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Located on the southern slope of a mountain overlooking the Willamette Valley’s gorgeous wine region (Newberg, Oregon), the Karuna House Karuna Passive house is a construction venture challenging the three most demanding green building standards: Passive House (PHIUS+), Minergie-P-ECO, and LEED for Homes Platinum. In a real world application the triple certification might be an [continue reading…]

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Juggling the inevitable growing housing needs against the need to respect the environment is a real challenge. A responsible architect, builder or a new home owner will ask themselves – how can we minimize or even eliminate our carbon footprint while continuing the march of progress? Is it even possible? Amanda and Chris Costanza say [continue reading…]

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The builders of the Cottle Zero Energy Home say their newly build luxury house was recognized as one of the highest-performance, greenest and most energy efficient homes in the entire California. It was certified LEED Platinum, Passive House, EPA Indoor Air Plus, Net Zero Energy, and was awarded a special commendation by the California Energy [continue reading…]

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Luxury resorts and spas are often the playground of the rich and famous but a New Zealand architect is changing the way we think about resorts and re-imagining their entire purpose through the creation of the completely self-sustaining resort. Hugh Tennent is the Chief Architect for the Aro Ha Wellness Retreat, a luxurious $30 million spa that [continue reading…]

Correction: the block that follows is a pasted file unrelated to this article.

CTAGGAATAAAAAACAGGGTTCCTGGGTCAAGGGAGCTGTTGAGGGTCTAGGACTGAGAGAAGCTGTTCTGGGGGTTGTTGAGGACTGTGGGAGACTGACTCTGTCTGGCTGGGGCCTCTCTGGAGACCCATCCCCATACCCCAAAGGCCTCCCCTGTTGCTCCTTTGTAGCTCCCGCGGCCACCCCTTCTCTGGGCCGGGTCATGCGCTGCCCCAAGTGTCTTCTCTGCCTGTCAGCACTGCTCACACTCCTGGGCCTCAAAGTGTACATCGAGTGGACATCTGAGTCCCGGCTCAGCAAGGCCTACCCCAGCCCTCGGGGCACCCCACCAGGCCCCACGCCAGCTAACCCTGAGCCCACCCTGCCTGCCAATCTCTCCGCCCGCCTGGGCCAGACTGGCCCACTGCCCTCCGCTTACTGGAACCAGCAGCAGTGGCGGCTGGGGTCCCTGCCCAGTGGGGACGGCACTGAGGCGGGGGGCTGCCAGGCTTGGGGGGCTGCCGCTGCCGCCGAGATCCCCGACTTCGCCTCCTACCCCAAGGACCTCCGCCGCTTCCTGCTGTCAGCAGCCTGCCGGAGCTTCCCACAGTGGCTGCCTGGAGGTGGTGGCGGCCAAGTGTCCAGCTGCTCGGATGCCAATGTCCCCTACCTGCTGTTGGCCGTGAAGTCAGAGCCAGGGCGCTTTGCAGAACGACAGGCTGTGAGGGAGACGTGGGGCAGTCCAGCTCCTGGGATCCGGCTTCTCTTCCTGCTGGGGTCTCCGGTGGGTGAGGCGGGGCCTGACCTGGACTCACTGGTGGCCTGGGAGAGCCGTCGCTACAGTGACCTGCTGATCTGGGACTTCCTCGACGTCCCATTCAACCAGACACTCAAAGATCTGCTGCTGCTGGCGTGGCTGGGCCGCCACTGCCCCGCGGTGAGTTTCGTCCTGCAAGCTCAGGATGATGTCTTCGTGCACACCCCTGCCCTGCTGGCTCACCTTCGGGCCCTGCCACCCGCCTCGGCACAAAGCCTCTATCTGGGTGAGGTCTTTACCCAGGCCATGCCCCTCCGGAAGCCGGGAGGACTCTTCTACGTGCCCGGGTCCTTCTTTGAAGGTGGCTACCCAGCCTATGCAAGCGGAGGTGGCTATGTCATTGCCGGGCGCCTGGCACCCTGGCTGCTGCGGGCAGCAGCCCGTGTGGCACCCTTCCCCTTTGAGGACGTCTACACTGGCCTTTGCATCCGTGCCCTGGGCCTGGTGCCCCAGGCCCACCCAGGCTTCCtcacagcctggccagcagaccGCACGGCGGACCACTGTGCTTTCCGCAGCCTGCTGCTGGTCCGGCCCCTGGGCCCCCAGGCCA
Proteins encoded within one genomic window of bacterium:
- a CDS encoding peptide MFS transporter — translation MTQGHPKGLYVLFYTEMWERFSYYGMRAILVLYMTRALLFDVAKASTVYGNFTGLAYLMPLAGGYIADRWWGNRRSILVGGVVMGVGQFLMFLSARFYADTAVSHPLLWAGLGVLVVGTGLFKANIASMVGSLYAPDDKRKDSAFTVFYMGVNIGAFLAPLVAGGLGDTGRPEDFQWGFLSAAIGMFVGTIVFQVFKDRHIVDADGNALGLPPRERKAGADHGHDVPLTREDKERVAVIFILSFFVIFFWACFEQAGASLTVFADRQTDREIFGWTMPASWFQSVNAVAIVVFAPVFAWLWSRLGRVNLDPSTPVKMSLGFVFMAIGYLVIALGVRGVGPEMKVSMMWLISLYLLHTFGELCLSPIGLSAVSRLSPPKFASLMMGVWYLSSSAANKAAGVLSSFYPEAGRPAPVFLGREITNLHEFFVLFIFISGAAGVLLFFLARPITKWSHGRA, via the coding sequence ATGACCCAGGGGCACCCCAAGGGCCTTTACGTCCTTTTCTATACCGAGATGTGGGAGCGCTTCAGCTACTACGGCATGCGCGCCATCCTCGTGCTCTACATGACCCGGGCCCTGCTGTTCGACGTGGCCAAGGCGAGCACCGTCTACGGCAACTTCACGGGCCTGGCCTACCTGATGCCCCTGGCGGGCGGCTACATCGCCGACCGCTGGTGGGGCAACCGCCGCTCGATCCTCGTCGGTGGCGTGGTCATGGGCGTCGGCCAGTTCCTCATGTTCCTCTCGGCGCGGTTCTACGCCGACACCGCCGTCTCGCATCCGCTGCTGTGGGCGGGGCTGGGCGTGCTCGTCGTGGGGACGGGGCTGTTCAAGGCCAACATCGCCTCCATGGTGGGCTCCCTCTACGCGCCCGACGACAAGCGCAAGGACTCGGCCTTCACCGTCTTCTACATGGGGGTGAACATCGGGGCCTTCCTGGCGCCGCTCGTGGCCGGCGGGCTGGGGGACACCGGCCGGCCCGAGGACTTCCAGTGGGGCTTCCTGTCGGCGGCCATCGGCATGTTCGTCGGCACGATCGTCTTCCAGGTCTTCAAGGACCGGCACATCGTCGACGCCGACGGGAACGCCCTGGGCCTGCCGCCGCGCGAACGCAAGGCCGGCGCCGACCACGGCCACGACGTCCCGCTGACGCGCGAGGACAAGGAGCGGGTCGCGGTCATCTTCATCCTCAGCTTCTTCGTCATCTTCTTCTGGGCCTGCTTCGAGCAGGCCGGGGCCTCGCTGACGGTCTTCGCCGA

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The future is starting early in San Francisco because of a little (but not so small) cottage that architect David Baker hand-constructed in order to illustrate that not only can you create a home that generates its own energy but one that produces a surplus of it. David’s cottage is 100% free of any help from an electricity [continue reading…]

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The way we look at it is that if the house has no energy bills, it might as well be called a house that pays your bills. This Net Zero home in New Jersey, uses as much energy as it makes. It has no utility bills and it is (almost) entirely self sufficient. Some criticized [continue reading…]

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